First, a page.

Riese: I’m still reading Quiet: The Power Of Introverts in a World That Can’t Stop Talking! That’s all. Just chipping away at it. Crystal and I are gonna talk about it in the Introvert Pride activity we’re doing at A-Camp!

Carolyn: Last week I read Battleborn, by Claire Vaye Watkins, which is a short story collection so good I don’t actually feel comfortable talking about it. I also read Penguin by Design: A Cover Story 1935-2005, because I’m rather obsessed with vintage Penguins and also book design, and because I will read almost anything Maria Popova recommends.

Before you go! Autostraddle runs on the reader support of our AF+ Members. If this article meant something to you today — if it informed you or made you smile or feel seen, will you consider joining AF and supporting the people who make this queer media site possible?

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Ryan Yates

Ryan Yates was the NSFW Editor (2013–2018) and Literary Editor for Autostraddle.com, with bylines in Nylon, Refinery29, The Toast, Bitch, The Daily Beast, Jezebel, and elsewhere. They live in Los Angeles and also on twitter and instagram.

Ryan has written 1142 articles for us.


  1. so this ‘netflix for books’ thing sounds like the best thing ever–as much as i love the library my disabilities/lack of energy they cause really get in the way of returning books on time or even just going to the library. my library system doesn’t have a very good selection of ebooks and my apartment is turning a used paperback deathtrap so i end up just reading a lot of webcomics/fanfiction/fanfiction about webcomics, and while it’s waaay easier to find queer stuff there, i still want to read other stuff too. it’s a pity that it’s only for the iphone!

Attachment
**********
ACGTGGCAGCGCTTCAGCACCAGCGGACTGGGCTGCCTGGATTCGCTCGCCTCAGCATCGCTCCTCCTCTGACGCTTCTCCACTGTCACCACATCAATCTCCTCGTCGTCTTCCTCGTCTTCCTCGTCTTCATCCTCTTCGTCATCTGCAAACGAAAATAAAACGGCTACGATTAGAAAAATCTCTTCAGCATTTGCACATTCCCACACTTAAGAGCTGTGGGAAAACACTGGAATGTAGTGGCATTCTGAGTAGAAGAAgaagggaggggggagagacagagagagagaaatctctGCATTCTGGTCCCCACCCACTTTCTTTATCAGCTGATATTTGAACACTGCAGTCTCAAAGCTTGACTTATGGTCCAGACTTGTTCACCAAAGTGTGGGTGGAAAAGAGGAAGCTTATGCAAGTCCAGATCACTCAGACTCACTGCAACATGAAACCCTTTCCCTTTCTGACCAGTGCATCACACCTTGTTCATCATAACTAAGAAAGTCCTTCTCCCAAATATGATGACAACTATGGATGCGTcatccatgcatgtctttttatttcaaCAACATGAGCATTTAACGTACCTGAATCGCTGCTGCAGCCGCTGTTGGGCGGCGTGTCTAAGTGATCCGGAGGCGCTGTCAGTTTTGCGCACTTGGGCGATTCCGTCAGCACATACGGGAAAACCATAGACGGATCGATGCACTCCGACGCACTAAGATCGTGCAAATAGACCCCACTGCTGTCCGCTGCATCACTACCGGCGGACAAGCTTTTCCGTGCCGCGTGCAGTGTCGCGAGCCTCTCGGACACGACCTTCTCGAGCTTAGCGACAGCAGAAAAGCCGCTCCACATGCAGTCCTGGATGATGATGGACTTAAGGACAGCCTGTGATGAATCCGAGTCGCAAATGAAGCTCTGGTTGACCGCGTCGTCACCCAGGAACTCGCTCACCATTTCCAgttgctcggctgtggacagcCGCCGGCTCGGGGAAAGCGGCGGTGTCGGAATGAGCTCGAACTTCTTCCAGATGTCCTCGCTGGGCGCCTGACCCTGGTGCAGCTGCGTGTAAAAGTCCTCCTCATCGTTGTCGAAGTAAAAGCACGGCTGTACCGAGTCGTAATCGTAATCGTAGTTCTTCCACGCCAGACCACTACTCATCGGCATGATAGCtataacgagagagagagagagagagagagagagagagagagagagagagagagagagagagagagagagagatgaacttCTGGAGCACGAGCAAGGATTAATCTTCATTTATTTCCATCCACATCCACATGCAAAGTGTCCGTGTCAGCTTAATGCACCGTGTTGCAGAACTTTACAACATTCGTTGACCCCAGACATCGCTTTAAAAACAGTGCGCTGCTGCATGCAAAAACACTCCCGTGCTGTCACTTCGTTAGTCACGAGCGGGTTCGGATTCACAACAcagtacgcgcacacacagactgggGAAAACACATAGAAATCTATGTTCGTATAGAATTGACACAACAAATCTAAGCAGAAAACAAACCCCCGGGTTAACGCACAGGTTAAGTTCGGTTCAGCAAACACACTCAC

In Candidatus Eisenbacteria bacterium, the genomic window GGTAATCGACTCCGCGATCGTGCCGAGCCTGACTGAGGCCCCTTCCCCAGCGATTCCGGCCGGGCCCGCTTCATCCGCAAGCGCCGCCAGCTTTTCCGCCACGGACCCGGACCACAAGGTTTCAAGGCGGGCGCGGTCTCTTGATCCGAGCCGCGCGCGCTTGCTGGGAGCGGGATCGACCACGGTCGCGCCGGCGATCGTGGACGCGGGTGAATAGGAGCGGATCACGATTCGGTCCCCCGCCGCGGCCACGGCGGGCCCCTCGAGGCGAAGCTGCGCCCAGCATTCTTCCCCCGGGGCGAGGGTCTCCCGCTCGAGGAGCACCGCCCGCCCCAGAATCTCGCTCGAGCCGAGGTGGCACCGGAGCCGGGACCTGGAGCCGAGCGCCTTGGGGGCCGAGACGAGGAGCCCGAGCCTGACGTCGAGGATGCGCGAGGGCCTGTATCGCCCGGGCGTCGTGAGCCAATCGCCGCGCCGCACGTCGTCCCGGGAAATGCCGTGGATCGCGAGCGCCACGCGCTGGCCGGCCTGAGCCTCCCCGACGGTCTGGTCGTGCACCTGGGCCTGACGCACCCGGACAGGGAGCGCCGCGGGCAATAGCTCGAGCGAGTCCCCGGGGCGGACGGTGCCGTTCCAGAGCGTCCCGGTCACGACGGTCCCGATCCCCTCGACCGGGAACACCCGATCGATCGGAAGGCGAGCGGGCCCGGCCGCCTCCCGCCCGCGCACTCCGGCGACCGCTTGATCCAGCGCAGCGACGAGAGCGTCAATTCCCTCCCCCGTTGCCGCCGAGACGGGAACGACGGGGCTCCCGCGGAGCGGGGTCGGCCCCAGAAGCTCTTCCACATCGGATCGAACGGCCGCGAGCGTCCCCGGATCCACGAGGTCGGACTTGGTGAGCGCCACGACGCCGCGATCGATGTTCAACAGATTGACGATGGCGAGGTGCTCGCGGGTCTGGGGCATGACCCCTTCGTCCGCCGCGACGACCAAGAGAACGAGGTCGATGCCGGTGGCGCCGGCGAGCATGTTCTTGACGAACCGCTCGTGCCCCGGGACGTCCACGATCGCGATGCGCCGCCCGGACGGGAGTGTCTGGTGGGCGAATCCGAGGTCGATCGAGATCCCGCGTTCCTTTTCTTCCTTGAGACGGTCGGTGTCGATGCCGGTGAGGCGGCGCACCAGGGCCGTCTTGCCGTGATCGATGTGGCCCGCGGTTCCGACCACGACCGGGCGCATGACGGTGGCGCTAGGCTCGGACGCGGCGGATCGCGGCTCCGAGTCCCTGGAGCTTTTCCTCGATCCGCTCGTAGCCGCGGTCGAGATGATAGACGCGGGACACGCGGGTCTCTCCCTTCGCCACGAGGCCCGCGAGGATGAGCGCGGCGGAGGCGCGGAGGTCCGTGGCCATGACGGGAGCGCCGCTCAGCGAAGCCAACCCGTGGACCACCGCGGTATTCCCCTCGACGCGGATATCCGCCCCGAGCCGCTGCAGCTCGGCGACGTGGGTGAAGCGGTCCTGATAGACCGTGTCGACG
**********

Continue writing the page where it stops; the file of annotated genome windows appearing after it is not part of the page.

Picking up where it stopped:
• I read so many books (usually 150-250 a year) so that the money would be well worth it, but I can’t stand the thought of just reading on my ipod because it’s just too small.

    • It sounds so, so awesome but I’m not sure I can read on my iPhone, that sounds mighty terrible.

      I suppose it’s difficult to be compatible with an e-reader since we’re probably “streaming” the books, so we’d need internet all the time. I am very used to the days/weeks of battery life I get with my kindle and I’m not sure that would be the case sending requests for pages every few minutes.

  2. It’s perfect that Steinem has a comic book considering that she is the Stan Lee of feminism:

    She did a lot of influential work in the sixties and seventies (some of which is extremely problematic in retrospect), hasn’t really done anything noteworthy since, but is the only person in her field average people know by name so we all have to pretend she’s still relevant.